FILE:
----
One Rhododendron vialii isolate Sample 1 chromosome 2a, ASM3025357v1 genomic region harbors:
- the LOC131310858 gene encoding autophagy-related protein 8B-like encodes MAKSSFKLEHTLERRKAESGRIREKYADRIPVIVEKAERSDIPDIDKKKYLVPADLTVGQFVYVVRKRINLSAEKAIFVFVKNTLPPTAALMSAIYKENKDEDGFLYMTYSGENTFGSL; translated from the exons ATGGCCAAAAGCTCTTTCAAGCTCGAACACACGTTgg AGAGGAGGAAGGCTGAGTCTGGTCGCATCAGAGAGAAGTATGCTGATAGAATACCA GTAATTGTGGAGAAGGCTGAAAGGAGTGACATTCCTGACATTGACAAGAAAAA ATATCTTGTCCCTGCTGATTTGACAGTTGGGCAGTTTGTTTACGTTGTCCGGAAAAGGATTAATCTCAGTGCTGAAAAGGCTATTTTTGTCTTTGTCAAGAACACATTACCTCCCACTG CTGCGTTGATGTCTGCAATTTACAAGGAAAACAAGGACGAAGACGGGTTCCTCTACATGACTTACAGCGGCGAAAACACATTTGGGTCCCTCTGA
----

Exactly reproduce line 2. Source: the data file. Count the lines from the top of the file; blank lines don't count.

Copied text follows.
- the LOC131310858 gene encoding autophagy-related protein 8B-like encodes MAKSSFKLEHTLERRKAESGRIREKYADRIPVIVEKAERSDIPDIDKKKYLVPADLTVGQFVYVVRKRINLSAEKAIFVFVKNTLPPTAALMSAIYKENKDEDGFLYMTYSGENTFGSL; translated from the exons ATGGCCAAAAGCTCTTTCAAGCTCGAACACACGTTgg AGAGGAGGAAGGCTGAGTCTGGTCGCATCAGAGAGAAGTATGCTGATAGAATACCA GTAATTGTGGAGAAGGCTGAAAGGAGTGACATTCCTGACATTGACAAGAAAAA ATATCTTGTCCCTGCTGATTTGACAGTTGGGCAGTTTGTTTACGTTGTCCGGAAAAGGATTAATCTCAGTGCTGAAAAGGCTATTTTTGTCTTTGTCAAGAACACATTACCTCCCACTG CTGCGTTGATGTCTGCAATTTACAAGGAAAACAAGGACGAAGACGGGTTCCTCTACATGACTTACAGCGGCGAAAACACATTTGGGTCCCTCTGA